by Mark Israel
     [This is a fast-access FAQ excerpt.]
E-prime is a subset of standard idiomatic English that eschews
all forms of the verb "to be" (e.g., you can't say "You are an ass"
or "You an ass", but you can say "You act like an ass").  The
original reference is D. David Bourland, Jr., "A linguistic note:
write in E-prime" General Semantics Bulletin, 1965/1966, 32 and
33, 60-61.  Albert Ellis wrote a book in E-prime (Sex and the
Liberated Man).  You can also look at the April 1992 issue of the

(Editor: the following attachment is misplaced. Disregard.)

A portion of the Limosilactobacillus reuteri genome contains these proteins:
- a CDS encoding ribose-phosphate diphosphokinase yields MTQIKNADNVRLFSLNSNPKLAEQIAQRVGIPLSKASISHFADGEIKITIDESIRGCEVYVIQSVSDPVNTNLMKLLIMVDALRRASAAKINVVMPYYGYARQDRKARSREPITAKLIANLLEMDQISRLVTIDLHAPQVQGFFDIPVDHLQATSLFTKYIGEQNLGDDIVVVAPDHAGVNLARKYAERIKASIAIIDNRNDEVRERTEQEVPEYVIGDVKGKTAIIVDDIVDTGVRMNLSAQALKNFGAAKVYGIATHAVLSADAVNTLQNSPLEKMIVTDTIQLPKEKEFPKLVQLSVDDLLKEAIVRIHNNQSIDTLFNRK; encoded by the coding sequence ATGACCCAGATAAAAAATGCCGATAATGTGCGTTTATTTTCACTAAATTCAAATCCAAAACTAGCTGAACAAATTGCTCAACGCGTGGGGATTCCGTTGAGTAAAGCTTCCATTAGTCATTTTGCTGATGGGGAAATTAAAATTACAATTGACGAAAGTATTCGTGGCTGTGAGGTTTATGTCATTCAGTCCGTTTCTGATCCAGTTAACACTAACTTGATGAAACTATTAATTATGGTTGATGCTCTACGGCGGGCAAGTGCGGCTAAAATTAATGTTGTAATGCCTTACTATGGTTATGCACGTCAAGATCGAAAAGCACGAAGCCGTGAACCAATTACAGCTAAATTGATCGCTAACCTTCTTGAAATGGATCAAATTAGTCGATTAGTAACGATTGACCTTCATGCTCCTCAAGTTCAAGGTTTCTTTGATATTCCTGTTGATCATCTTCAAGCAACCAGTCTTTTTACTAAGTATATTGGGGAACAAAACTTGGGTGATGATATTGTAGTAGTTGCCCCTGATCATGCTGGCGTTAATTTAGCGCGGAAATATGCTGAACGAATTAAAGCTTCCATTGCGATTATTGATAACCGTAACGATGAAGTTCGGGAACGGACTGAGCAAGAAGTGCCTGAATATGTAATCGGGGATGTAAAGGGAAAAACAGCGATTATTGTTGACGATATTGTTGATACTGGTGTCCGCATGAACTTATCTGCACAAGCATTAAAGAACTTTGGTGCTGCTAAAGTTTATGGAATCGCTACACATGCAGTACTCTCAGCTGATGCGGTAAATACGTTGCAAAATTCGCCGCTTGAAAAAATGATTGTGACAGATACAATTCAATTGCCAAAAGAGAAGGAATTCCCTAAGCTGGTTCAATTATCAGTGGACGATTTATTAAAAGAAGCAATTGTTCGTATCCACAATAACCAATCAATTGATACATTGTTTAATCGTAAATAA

Atlantic if you're interested.  (We're not.)  The following book
contains articles both pro and con on E-Prime:  To Be or Not: An
E-Prime Anthology, ed. D. David Bourland and Paul D. Johnston,
International Society for General Semantics, 1991, ISBN
0-918970-38-5.  The most pertinent Web page seems to be [...]
     [A pertinent Web site appears to be
     A Google search on "e-prime" has yielded numerous hits.]